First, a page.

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30-04-2018 | RET inhibitors | News

More evidence for selective RET inhibition in RET-altered cancers


medwireNews: A report of two patients with advanced tumors harboring alterations in the RET gene who responded to treatment with the selective inhibitor LOXO-292 highlights that the clinical actionability of RET mutations, say researchers.

The article – published in the Annals of Oncology – follows the presentation of the phase I ARROW trial of a different targeted RET inhibitor, BLU-667, at the American Association for Cancer Research Annual Meeting 2018 in Chicago, Illinois, USA, this month. BLU-667 showed promising activity in the trial, with 18 of 40 evaluable patients achieving an objective response at data cutoff.

Vivek Subbiah (The University of Texas MD Anderson Cancer Center in Houston, USA) – an author on the ARROW trial and the current report – told medwireNews that “RET inhibitor therapies thus far have largely centered around multikinase inhibitors that have been repurposed to treat patients with RET alterations.”

But the response to these multikinase inhibitors is “disappointing” and treatment is often associated with “significant off-target toxicity,” he said.

LOXO-292 is a highly selective, small molecule inhibitor of RET, explain the authors of the case report, adding that it was given to two patients who had failed multiple lines of treatment, including with multikinase inhibitors, due to “clinical urgency.”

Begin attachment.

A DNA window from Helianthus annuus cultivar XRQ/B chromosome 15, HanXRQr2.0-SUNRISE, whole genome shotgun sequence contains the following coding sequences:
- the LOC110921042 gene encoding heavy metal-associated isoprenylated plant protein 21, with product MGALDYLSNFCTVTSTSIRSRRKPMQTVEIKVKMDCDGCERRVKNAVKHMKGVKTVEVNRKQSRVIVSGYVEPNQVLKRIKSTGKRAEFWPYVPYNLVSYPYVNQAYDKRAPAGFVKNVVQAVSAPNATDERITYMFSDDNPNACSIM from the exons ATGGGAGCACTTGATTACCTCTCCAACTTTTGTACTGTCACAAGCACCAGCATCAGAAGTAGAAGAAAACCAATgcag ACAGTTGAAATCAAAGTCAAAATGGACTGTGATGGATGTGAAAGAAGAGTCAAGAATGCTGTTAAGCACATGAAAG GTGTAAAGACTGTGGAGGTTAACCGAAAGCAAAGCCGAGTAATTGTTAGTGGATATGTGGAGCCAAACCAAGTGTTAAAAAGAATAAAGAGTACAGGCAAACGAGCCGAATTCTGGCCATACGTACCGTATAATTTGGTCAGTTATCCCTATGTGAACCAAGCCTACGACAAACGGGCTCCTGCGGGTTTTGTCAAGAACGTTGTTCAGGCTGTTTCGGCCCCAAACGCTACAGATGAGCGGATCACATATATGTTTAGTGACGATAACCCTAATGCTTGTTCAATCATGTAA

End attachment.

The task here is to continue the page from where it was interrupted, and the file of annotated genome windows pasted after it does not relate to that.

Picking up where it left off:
One patient had medullary thyroid cancer, with a RET M918T mutation and an acquired RET V804M gatekeeper resistance mutation, that had metastasized to the liver, while the other patient had KIF5BRET fusion-positive non-small-cell lung cancer (NSCLC) with brain metastases. Both patients had highly symptomatic disease, including severe calcitonin-related diarrhea, abdominal pain, and fatigue in the thyroid cancer patient, and confusion and gait imbalance in the NSCLC patient.

Treatment with LOXO-292 was initiated at a dose of 20 mg twice daily for both patients, with pharmacokinetics-guided dose escalation to a final dose of 160 mg twice a day for the thyroid cancer patient and to 100 mg twice daily for the NSCLC patient.

Both patients responded to therapy as assessed by RECIST, with the thyroid tumor shrinking by 54% after 6.9 months of treatment and the lung tumor by 57% after 2 months. LOXO-292 treatment also led to the resolution of multiple intracranial metastases in the latter patient and to the improvement of symptoms in both patients.

At the time of reporting, the patient with thyroid cancer has remained on treatment for more than 7 months, but the NSCLC patient chose to discontinue treatment after 5 months against medical advice.

Commenting on the ARROW trial and this study, Subbiah said that we have learned that “[p]recision-targeted therapy with RET inhibition can have a powerful impact in patients whose cancer is induced by these oncogenic drivers, even in early clinical trial testing.”

And the “[g]ood news for RET-altered cancer patients is that we have two novel selective RET inhibitors that show significant clinical activity,” he continued.

Subbiah concluded: “I encourage all cancer patients to undergo genomic testing, as tumors with rare genomic aberrations may have effective drugs that are in clinical trials that could be beneficial to them.”

By Shreeya Nanda

medwireNews is an independent medical news service provided by Springer Healthcare. © 2018 Springer Healthcare part of the Springer Nature group

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